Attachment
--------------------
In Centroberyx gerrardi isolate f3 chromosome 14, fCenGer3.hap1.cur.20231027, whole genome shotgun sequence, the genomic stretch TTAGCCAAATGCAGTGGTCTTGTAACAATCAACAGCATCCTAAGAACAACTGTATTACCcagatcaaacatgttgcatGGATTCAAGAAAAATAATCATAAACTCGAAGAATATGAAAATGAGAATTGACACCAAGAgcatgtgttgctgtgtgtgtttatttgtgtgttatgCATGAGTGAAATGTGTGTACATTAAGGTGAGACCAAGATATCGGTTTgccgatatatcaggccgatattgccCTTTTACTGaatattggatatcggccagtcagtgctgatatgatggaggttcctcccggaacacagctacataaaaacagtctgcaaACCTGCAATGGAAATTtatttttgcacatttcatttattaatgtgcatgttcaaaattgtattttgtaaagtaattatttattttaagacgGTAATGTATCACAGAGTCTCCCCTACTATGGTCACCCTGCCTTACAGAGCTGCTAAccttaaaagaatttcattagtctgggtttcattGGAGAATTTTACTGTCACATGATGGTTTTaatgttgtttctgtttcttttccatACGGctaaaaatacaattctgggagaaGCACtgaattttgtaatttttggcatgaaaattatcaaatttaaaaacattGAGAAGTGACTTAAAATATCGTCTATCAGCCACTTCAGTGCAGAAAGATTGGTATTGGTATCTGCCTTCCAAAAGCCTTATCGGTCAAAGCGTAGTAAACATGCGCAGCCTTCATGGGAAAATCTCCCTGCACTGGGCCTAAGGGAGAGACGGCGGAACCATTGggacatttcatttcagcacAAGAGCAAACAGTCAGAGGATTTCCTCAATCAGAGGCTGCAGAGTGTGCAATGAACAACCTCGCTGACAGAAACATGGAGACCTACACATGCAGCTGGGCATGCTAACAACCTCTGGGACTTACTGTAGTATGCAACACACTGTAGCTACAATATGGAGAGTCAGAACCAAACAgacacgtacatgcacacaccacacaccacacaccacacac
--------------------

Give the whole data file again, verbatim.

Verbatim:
In Centroberyx gerrardi isolate f3 chromosome 14, fCenGer3.hap1.cur.20231027, whole genome shotgun sequence, the genomic stretch TTAGCCAAATGCAGTGGTCTTGTAACAATCAACAGCATCCTAAGAACAACTGTATTACCcagatcaaacatgttgcatGGATTCAAGAAAAATAATCATAAACTCGAAGAATATGAAAATGAGAATTGACACCAAGAgcatgtgttgctgtgtgtgtttatttgtgtgttatgCATGAGTGAAATGTGTGTACATTAAGGTGAGACCAAGATATCGGTTTgccgatatatcaggccgatattgccCTTTTACTGaatattggatatcggccagtcagtgctgatatgatggaggttcctcccggaacacagctacataaaaacagtctgcaaACCTGCAATGGAAATTtatttttgcacatttcatttattaatgtgcatgttcaaaattgtattttgtaaagtaattatttattttaagacgGTAATGTATCACAGAGTCTCCCCTACTATGGTCACCCTGCCTTACAGAGCTGCTAAccttaaaagaatttcattagtctgggtttcattGGAGAATTTTACTGTCACATGATGGTTTTaatgttgtttctgtttcttttccatACGGctaaaaatacaattctgggagaaGCACtgaattttgtaatttttggcatgaaaattatcaaatttaaaaacattGAGAAGTGACTTAAAATATCGTCTATCAGCCACTTCAGTGCAGAAAGATTGGTATTGGTATCTGCCTTCCAAAAGCCTTATCGGTCAAAGCGTAGTAAACATGCGCAGCCTTCATGGGAAAATCTCCCTGCACTGGGCCTAAGGGAGAGACGGCGGAACCATTGggacatttcatttcagcacAAGAGCAAACAGTCAGAGGATTTCCTCAATCAGAGGCTGCAGAGTGTGCAATGAACAACCTCGCTGACAGAAACATGGAGACCTACACATGCAGCTGGGCATGCTAACAACCTCTGGGACTTACTGTAGTATGCAACACACTGTAGCTACAATATGGAGAGTCAGAACCAAACAgacacgtacatgcacacaccacacaccacacaccacacac